Vermont Debate Academy Persuades Teens to Try Public Speaking | Kids VT | Seven Days | Vermont's Independent Voice

Vermont Debate Academy Persuades Teens to Try Public Speaking


Students at the first-ever Vermont Debate Academy
  • Students at the first-ever Vermont Debate Academy

“I like to argue,” says Aly Albertson, 15, of South Burlington, when asked why she signed up for the first ever Vermont Debate Academy. The weeklong summer camp took place June 25-29 at the University of Vermont, which boasts a debate team recently ranked seventh in the world. Professor Alfred “Tuna” Snider, who runs UVM’s Lawrence Debate Union, is also director of the World Debate Institute. UVM’s debate team has traveled all over the country and the world — including to Qatar, a global hub of world debate where the BBC hosts their series of famous “Doha Debates” each year.

At the Vermont Debate Academy, local high school students to work with a group of graduates from this prestigious program — including VDA founders, Sarah Anders ‘11 and John Sadek ‘12 — for free. Over the course of the week, the students perform debating exercises, listen to lectures from their college instructors, and engage in full-on debates with each other. This year’s 12 participants, who range in age from 14 to 17, are largely inexperienced debaters. And even the experience they do have is not necessarily relevant to what they’re learning at VDA; high school debating is not the same as college style Parliamentary debate.

Why teach them something they might not do again until college, if ever? “We want to give them public speaking skills, teach them how to construct a solid argument,” says Anders. “Many of us who were involved with UVM debate attribute some of our greatest successes to debating.”

Anders, for example, is now working as a communications associate at AmeriCares, a nonprofit humanitarian aid organization, and one of her co-instructors will be heading to NYU Law School in the fall. It was their passion for debate and the conviction that “they can use the lessons they learn from debate for the rest of their lives,” that led Anders and Sadek to start this summer camp, targeted at local high school students and prioritizing those who are low-income or who receive free and reduced lunch. They’ll be served free lunch here, too, as the camp has received generous donations from Boloco, Moe’s Southwest Grill, Leonardo’s Pizza, Big Daddy’s Pizza and City Market, which the duo says “really made [the program] possible.”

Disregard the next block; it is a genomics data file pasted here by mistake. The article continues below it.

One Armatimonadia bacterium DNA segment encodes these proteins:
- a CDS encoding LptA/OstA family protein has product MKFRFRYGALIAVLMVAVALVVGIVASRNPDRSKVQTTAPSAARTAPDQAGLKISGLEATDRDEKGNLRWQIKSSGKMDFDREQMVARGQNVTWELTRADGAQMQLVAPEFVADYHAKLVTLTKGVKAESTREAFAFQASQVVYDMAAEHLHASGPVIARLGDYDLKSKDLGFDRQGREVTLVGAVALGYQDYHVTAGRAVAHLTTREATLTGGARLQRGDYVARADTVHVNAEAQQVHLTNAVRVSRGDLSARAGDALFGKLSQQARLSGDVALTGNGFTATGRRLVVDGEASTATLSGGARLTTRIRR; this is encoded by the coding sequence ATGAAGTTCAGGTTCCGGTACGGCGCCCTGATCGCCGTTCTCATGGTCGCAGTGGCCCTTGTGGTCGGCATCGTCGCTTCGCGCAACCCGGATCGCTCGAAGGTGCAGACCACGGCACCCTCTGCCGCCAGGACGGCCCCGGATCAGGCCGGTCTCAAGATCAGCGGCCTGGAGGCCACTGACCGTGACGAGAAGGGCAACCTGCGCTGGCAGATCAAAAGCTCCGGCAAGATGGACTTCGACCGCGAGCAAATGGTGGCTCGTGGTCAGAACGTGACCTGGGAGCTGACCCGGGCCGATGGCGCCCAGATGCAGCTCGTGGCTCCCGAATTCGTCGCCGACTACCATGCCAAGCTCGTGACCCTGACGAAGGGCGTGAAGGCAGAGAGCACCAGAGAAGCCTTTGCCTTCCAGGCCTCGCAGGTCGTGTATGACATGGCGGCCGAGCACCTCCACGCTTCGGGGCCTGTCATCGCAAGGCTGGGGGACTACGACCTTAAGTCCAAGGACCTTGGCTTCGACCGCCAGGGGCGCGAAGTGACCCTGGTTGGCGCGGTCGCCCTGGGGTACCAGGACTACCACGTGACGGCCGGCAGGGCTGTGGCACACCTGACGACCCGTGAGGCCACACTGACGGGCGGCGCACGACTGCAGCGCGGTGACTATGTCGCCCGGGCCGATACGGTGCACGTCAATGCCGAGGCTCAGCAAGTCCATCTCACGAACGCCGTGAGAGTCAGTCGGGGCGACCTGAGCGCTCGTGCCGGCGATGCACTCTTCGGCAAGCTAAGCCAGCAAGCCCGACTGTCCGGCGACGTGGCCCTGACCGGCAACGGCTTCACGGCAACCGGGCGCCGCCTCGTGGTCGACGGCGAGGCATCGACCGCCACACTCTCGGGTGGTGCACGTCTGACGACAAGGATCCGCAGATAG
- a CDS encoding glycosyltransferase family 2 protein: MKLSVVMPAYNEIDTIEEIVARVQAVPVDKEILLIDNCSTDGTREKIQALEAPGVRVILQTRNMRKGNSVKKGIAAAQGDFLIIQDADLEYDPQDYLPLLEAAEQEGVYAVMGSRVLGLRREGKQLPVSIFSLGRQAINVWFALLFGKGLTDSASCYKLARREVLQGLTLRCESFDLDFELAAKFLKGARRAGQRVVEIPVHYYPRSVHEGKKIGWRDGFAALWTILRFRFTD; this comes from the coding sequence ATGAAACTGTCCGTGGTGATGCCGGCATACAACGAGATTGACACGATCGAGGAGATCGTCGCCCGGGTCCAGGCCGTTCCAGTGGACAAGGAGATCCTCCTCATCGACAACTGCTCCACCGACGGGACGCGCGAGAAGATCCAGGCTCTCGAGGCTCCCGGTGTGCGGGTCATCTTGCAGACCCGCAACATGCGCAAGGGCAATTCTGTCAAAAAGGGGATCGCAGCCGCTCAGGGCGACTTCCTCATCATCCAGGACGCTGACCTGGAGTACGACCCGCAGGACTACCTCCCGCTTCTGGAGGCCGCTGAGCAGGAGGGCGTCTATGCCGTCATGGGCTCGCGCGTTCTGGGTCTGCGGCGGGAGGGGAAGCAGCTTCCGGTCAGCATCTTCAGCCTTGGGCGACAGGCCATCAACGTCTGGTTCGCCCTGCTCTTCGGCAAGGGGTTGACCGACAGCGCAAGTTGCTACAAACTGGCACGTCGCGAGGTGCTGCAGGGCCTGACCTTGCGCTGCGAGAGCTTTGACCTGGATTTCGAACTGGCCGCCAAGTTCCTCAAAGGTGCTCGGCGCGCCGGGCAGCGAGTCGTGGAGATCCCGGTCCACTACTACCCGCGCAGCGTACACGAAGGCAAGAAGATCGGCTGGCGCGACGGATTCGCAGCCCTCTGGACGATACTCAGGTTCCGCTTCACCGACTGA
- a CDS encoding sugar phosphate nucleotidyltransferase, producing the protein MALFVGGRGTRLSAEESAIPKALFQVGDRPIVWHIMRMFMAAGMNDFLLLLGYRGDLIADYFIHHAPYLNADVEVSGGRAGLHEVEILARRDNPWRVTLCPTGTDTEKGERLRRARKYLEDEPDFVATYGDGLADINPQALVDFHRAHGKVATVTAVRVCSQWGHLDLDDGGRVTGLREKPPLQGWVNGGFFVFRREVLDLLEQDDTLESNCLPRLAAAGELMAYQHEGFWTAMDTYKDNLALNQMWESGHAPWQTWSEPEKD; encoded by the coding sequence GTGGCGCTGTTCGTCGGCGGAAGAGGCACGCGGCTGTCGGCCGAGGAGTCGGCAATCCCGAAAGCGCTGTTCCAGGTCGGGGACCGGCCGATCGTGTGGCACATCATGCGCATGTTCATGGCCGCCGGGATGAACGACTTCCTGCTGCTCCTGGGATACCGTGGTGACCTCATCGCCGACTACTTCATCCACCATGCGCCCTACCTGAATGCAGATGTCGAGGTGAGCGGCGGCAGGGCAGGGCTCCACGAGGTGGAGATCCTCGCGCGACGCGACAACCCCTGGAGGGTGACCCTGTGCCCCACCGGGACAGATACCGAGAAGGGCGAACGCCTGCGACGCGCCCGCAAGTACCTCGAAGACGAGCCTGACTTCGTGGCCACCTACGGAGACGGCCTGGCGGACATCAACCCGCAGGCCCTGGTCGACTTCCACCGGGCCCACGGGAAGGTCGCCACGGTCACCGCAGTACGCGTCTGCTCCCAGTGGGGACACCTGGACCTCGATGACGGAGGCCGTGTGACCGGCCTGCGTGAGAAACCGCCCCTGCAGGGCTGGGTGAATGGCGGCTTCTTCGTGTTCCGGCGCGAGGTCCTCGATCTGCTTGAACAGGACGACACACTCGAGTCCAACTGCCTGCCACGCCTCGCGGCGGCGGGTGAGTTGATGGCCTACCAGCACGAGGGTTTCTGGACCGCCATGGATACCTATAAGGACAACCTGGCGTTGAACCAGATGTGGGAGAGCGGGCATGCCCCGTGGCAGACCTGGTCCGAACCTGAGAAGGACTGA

Students working on their arguments.
  • Students working on their arguments.
Topics of debate one afternoon ranged from the merits and pitfalls of eating at McDonald’s (“Ronald McDonald gives me nightmares!”), the implications of volunteering for the Hunger Games (“I’m small, and fast, so nobody would be able to get me.” “Yeah, but Katniss can shoot a squirrel through the eyeball.”), and whether sites like Facebook, tumblr, and Twitter were modes of self-expression and convenient communication or avenues for procrastination and cyber-bullying. The students took these topics and ran with them, pulling in evidence from personal experience (“I’ve used Facebook to ask about homework assignments”), remembered news stories and world events (“People in Egypt used social media as a way to communicate and start the revolution”), and celebrity idols (“Justin Bieber was discovered on YouTube”) to support their positions. Though some were nervous — “I’m so scared!” one of them admitted while up on the podium during a warm-up activity — the group was supportive, and the students improved even over the course of the day, developing logical, well-structured arguments and speaking with confidence.

“We want them to know that these are useful skills,” urges Sadek, “skills that will hopefully be beneficial to them for the rest of their lives. We want them to learn that they can be persuasive, and confident, and well-spoken, and we want them to learn how to have fun doing it.”

And the students do seem to be having fun. Even after Tuesday’s formal debate ended and their coaches had filed out to tally scores, the Academy’s debaters-in-training continued to discuss the points made, albeit while shouting, giggling and giving each other piggy-back rides. LC Hines, 14, of Burlington, says he initially signed up for the camp because he heard there would be free pizza. But Hines, who presented an eloquent argument in favor of social media to conclude Tuesday’s afternoon debate, admits that he’s “enjoying [the camp] a lot more than I thought I would.”

Fun, free pizza and world-class debate instruction? Can’t argue with that.

This article was originally published in Seven Days' monthly parenting magazine, Kids VT.